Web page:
As a middle school teacher herself, Michelle* thought she had seen it all when it came to complicated adolescent friendships. But when her own daughter, Lauren, a 7th grader, was consumed with one, the curveballs came fast and furious. Over the course of a year, Lauren’s relationship with her “best friend” Amanda had turned toxic. The red flags were obvious. But a way out wasn’t.
The unhealthy dynamic between the two girls came to a head during the Covid lockdown, when Lauren spent hours FaceTiming with friends from school. It was her only way to maintain social connections, so it was especially devastating when Amanda began to behave in a way that was clearly abusive. “She would just attack her and beat her down and say things like, ‘I’m having a bad day, so I’m gonna take you down with me,’” recalls Michelle. As the bullying intensified, Amanda began to target Lauren’s looks. “We would overhear Amanda saying, ‘Your lips are too big. Your forehead is too small. Are you wearing that?? Why aren’t you wearing this?’ I began to notice this change in my daughter. She started asking me to buy all these clothes from brands she’d never worn before. She was suddenly becoming very focused on her appearance. It was like Amanda was controlling her, elevating herself by making Lauren feel inferior.”
Lauren looked for an escape route. She began asking her parents to interrupt the video calls, pretending they needed her to come to dinner or help with her younger sister’s homework. But when school resumed full-time, the bullying escalated. Amanda would monopolize their mutual friends, physically blocking Lauren out of conversations, or inviting others to sit at her lunch table so that Lauren, because of social distancing rules, would be forced to eat alone.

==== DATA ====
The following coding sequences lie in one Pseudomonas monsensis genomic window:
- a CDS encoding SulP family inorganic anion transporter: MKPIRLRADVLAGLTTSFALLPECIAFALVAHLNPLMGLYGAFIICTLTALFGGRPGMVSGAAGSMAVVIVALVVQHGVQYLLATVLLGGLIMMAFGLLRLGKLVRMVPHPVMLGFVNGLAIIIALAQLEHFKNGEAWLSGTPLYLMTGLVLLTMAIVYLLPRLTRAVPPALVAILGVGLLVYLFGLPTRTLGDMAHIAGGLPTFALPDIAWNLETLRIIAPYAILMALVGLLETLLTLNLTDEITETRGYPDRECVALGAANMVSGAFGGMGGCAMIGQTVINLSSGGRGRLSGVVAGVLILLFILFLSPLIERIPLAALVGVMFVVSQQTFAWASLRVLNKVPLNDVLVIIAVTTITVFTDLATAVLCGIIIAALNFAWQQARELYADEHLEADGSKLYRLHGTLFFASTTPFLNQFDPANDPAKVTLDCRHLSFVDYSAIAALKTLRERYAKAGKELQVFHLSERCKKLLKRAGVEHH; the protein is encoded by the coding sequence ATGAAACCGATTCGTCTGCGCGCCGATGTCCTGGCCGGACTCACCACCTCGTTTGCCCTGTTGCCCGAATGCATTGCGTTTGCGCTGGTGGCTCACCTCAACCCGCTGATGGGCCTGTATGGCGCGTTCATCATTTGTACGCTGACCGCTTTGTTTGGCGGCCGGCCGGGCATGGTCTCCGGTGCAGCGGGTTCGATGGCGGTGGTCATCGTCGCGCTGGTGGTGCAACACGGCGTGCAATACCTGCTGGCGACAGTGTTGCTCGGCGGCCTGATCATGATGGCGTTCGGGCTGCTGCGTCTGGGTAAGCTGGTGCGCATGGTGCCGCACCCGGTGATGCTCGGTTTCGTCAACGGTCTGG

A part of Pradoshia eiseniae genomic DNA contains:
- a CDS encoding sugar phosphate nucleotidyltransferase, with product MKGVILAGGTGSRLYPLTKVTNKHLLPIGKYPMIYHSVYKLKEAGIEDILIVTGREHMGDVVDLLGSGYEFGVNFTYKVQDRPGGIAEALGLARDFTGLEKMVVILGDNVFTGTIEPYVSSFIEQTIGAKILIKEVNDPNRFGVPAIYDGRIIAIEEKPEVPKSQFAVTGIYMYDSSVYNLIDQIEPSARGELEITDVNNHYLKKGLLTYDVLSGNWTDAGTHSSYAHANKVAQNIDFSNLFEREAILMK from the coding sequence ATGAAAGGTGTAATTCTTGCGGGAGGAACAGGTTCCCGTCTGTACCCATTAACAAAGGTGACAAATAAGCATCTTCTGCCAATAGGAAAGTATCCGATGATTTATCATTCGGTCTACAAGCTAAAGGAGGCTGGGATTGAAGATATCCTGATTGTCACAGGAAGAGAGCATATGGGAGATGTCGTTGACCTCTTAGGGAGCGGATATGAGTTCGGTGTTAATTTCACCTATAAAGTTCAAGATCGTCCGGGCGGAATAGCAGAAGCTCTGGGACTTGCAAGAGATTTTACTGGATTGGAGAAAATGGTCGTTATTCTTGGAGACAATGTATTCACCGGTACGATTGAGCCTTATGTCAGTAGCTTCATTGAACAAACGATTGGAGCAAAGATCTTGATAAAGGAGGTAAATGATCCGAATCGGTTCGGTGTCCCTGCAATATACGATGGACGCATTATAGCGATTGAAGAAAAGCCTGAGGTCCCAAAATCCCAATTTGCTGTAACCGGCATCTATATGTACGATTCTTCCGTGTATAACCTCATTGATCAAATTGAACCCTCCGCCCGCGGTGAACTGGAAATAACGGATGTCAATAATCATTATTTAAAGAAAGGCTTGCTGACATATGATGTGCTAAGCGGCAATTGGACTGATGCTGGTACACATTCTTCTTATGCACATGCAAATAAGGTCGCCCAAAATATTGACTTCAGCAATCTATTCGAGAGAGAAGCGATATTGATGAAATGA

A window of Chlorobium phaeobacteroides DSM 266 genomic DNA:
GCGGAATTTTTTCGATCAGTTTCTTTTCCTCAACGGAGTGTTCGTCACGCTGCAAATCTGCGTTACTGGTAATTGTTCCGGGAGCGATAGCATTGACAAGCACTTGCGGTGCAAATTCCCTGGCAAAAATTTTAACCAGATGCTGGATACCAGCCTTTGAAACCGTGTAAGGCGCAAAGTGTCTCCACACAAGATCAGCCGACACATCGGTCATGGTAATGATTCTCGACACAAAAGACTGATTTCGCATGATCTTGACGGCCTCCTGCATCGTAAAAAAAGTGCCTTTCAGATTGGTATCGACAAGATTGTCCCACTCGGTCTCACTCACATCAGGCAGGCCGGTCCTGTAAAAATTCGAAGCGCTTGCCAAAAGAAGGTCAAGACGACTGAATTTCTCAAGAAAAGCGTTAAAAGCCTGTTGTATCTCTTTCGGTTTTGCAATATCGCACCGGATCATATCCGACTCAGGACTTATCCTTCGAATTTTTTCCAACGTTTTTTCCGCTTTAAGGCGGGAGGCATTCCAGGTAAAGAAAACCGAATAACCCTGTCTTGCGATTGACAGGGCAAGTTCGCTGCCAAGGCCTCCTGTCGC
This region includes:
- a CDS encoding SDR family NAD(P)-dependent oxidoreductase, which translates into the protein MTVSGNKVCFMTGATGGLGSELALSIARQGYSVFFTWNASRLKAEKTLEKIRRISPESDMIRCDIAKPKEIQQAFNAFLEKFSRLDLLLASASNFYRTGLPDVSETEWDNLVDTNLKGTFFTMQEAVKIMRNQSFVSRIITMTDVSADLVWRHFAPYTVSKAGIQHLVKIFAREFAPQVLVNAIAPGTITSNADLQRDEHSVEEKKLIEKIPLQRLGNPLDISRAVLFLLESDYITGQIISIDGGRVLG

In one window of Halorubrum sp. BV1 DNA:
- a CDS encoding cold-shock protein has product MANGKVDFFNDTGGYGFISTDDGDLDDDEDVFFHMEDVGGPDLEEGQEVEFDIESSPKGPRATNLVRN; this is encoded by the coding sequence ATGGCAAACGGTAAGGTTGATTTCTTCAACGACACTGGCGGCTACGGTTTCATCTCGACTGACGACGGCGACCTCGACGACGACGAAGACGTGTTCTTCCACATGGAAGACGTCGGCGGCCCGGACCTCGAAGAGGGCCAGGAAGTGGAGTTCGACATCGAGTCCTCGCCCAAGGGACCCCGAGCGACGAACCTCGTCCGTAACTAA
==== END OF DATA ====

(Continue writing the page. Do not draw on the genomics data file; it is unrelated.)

Eventually, Michelle spoke to Amanda’s mother, with whom she had been friendly. This also backfired. Although Amanda’s mom had once sheepishly apologized for her daughter’s fixation on looks, her admission of responsibility stopped there. In fact, during what turned out to be the final phone call between the two parents, Michelle aimed for the bare minimum: She asked that Amanda simply be kinder to Lauren in school. “Her response was that this was all my daughter’s fault. She ultimately said that Lauren’s happiness should not rest on Amanda’s shoulders.”
None of the way this played out would surprise psychotherapist Erin Leonard, PhD, who has written extensively about toxic friendships. Attacking behind closed doors, reframing the situation to portray the victim as the aggressor, manipulation, control, gaslighting, isolation. These are the calling cards of the toxic narcissist. And these issues may crop up earlier than middle school. Even preschoolers are capable of exhibiting toxic behavior. Also, beware those Mean Girls tropes. “Narcissism does not discriminate in terms of gender,” says Dr. Leonard. “Boys go through toxic friendships too, and they may be even less apt to talk about it.”